Wall Street Journal Examines Cost-Cutting Measures at Cigna
The Wall Street Journal on Friday examined the problems Cigna faced this year when it made an insulin pump by "little-known supplier" Louisiana-based Dana Diabecare USA its "preferred pump" as part of an ongoing cost-cutting plan designed to help the company recover from "two years of upheaval." According to the Journal, Cigna hoped to save money through a contract with New York-based Gentiva Health Services by accessing discounts that the contractor said it could negotiate with suppliers of home health service products. In one of its money-saving efforts, Gentiva recommended that Cigna make Dana's insulin pump -- a basic device that costs $3,500 to $4,000, compared with $6,000 for a Medtronic pump -- its preferred insulin pump for diabetics, meaning patients would have to file an appeal with Cigna if they wanted a different pump.
Cigna thought the move "sounded like a good deal," but doctors and patients say it "became a prime example of cost-cutting gone wrong," according to the Journal. The Dana pump lacks several of the features of the Medtronic pump that doctors say are vital for many patients, and reportedly, many patients went without the Dana pumps "as they tried to get Cigna to pay for higher-end brands recommended by their doctors," the Journal reports.
Cigna believed physicians' requests for alternate pumps would be handled by Gentiva, which then would send them on to Cigna. However, according to the Journal, Dana itself collected all such requests for "much of this year" -- a practice approved by Gentiva. Because Dana served as the intermediary, doctors said that when they filed requests, they received marketing material urging them to switch to the Dana pump or provide clinical justification for the alternate pump.
Such communications were handled by employees of a Dana unit who used false names and led doctors to believe they were communicating with a contractor processing claims for Cigna. According to the Journal, Dana employees who used false names had sometimes received confidential patient information from doctors and in some instances used that information to market the Dana pumps, a violation of federal privacy rules. Officials for Dana said they passed all doctor requests on to Gentiva, which then was supposed to give them to Cigna. Further, Dana CEO Susan Jernigan said the company was authorized by Cigna to be a "benefits clearinghouse," giving it authority to have confidential patient information.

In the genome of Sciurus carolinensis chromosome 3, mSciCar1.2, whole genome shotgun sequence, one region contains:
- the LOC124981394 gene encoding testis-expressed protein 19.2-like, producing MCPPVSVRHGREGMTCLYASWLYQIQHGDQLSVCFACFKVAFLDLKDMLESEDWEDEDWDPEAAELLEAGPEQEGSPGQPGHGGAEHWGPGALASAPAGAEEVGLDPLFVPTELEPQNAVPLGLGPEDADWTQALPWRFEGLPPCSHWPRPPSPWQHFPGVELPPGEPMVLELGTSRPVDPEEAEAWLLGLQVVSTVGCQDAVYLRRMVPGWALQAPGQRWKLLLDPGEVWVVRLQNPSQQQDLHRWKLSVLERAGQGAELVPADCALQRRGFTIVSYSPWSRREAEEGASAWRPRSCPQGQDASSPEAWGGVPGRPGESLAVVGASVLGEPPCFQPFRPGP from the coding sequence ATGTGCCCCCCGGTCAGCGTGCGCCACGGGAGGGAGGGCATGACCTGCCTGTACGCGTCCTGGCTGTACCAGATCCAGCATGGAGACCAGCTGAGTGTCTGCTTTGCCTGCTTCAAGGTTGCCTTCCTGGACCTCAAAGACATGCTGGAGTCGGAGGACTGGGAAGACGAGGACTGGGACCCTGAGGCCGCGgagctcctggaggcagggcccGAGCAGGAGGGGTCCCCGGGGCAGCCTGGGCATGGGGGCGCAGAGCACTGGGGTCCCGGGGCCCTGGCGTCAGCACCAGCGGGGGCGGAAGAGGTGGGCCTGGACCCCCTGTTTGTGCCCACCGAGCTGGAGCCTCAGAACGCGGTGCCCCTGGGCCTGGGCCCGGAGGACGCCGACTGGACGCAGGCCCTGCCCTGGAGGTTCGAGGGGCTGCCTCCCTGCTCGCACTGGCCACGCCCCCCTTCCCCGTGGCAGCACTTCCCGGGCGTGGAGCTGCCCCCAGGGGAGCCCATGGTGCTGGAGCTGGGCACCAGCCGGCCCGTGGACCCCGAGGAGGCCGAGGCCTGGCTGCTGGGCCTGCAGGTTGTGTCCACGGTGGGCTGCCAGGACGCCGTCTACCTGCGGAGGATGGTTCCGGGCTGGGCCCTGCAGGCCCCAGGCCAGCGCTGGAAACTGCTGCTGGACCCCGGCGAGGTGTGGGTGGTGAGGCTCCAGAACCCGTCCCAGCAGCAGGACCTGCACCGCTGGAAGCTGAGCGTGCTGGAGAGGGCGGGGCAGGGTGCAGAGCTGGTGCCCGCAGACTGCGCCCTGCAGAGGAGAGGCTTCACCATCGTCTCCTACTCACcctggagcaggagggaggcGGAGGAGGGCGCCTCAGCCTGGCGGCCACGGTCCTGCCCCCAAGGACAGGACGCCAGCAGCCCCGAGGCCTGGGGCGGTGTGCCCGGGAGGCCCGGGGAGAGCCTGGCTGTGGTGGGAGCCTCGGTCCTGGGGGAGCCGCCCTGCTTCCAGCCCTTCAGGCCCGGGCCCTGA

Officials for Cigna said that they were aware that Gentiva has vendors perform some administrative functions and that Dana's collection of doctor appeals is acceptable because Cigna ultimately makes all decisions on appeals. Cigna officials say that during the six months that Dana was the preferred supplier of the pumps, the insurer covered 172 Dana pumps and approved 184 non-Dana pumps. However, patients and doctors say that requests for alternate pumps often received no reply. Cigna officials did not say how many appeals were rejected.
Cigna spokesperson Wendell Potter said that Cigna does not believe that any illegal disclosure of private patient information occurred. Cigna officials also said that the company does not condone the use of fake names and that it took "appropriate action" after an "extensive" internal investigation of the matter. Cigna in August dropped Dana as a preferred supplier, largely because of FDA concerns about late reporting of patient problems by Dana, according to Potter. The Journal reports that officials at the Federal Bureau of Investigation office in Dallas and New York state Attorney General Eliot Spitzer's (D) office have begun making inquiries into Dana (Johannes, Wall Street Journal, 11/12).